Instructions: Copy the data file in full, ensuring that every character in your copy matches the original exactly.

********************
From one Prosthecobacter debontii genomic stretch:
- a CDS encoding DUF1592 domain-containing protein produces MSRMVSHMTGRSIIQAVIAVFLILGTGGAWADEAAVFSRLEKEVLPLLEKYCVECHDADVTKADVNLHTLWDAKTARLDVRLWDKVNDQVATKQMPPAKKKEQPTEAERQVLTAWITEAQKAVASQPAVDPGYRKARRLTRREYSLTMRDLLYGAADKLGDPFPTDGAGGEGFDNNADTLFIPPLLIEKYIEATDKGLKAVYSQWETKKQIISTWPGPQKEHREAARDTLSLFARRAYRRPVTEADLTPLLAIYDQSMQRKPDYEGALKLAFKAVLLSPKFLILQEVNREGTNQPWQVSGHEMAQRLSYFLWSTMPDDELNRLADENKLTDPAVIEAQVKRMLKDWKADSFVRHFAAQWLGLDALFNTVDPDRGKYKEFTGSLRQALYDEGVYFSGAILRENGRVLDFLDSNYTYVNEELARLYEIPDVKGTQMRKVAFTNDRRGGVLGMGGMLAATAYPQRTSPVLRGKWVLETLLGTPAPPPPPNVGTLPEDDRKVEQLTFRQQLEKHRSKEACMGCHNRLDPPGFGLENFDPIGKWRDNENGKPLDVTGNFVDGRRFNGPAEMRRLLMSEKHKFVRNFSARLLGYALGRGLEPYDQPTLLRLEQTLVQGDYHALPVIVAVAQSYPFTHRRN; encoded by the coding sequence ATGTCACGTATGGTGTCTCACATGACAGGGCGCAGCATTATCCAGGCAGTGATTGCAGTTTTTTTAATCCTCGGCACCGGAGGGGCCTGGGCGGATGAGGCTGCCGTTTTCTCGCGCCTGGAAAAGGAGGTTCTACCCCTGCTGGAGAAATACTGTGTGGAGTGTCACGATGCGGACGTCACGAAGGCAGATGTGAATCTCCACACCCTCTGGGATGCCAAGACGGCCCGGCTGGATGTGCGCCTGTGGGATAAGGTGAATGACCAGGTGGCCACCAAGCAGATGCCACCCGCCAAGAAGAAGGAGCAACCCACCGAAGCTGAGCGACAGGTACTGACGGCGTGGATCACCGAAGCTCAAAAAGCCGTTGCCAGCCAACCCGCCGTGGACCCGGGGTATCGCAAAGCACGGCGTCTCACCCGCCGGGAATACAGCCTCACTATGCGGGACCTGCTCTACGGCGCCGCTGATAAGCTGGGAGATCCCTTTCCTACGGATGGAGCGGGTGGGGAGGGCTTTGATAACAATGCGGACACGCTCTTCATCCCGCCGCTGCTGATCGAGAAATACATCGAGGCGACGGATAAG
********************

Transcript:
From one Prosthecobacter debontii genomic stretch:
- a CDS encoding DUF1592 domain-containing protein produces MSRMVSHMTGRSIIQAVIAVFLILGTGGAWADEAAVFSRLEKEVLPLLEKYCVECHDADVTKADVNLHTLWDAKTARLDVRLWDKVNDQVATKQMPPAKKKEQPTEAERQVLTAWITEAQKAVASQPAVDPGYRKARRLTRREYSLTMRDLLYGAADKLGDPFPTDGAGGEGFDNNADTLFIPPLLIEKYIEATDKGLKAVYSQWETKKQIISTWPGPQKEHREAARDTLSLFARRAYRRPVTEADLTPLLAIYDQSMQRKPDYEGALKLAFKAVLLSPKFLILQEVNREGTNQPWQVSGHEMAQRLSYFLWSTMPDDELNRLADENKLTDPAVIEAQVKRMLKDWKADSFVRHFAAQWLGLDALFNTVDPDRGKYKEFTGSLRQALYDEGVYFSGAILRENGRVLDFLDSNYTYVNEELARLYEIPDVKGTQMRKVAFTNDRRGGVLGMGGMLAATAYPQRTSPVLRGKWVLETLLGTPAPPPPPNVGTLPEDDRKVEQLTFRQQLEKHRSKEACMGCHNRLDPPGFGLENFDPIGKWRDNENGKPLDVTGNFVDGRRFNGPAEMRRLLMSEKHKFVRNFSARLLGYALGRGLEPYDQPTLLRLEQTLVQGDYHALPVIVAVAQSYPFTHRRN; encoded by the coding sequence ATGTCACGTATGGTGTCTCACATGACAGGGCGCAGCATTATCCAGGCAGTGATTGCAGTTTTTTTAATCCTCGGCACCGGAGGGGCCTGGGCGGATGAGGCTGCCGTTTTCTCGCGCCTGGAAAAGGAGGTTCTACCCCTGCTGGAGAAATACTGTGTGGAGTGTCACGATGCGGACGTCACGAAGGCAGATGTGAATCTCCACACCCTCTGGGATGCCAAGACGGCCCGGCTGGATGTGCGCCTGTGGGATAAGGTGAATGACCAGGTGGCCACCAAGCAGATGCCACCCGCCAAGAAGAAGGAGCAACCCACCGAAGCTGAGCGACAGGTACTGACGGCGTGGATCACCGAAGCTCAAAAAGCCGTTGCCAGCCAACCCGCCGTGGACCCGGGGTATCGCAAAGCACGGCGTCTCACCCGCCGGGAATACAGCCTCACTATGCGGGACCTGCTCTACGGCGCCGCTGATAAGCTGGGAGATCCCTTTCCTACGGATGGAGCGGGTGGGGAGGGCTTTGATAACAATGCGGACACGCTCTTCATCCCGCCGCTGCTGATCGAGAAATACATCGAGGCGACGGATAAG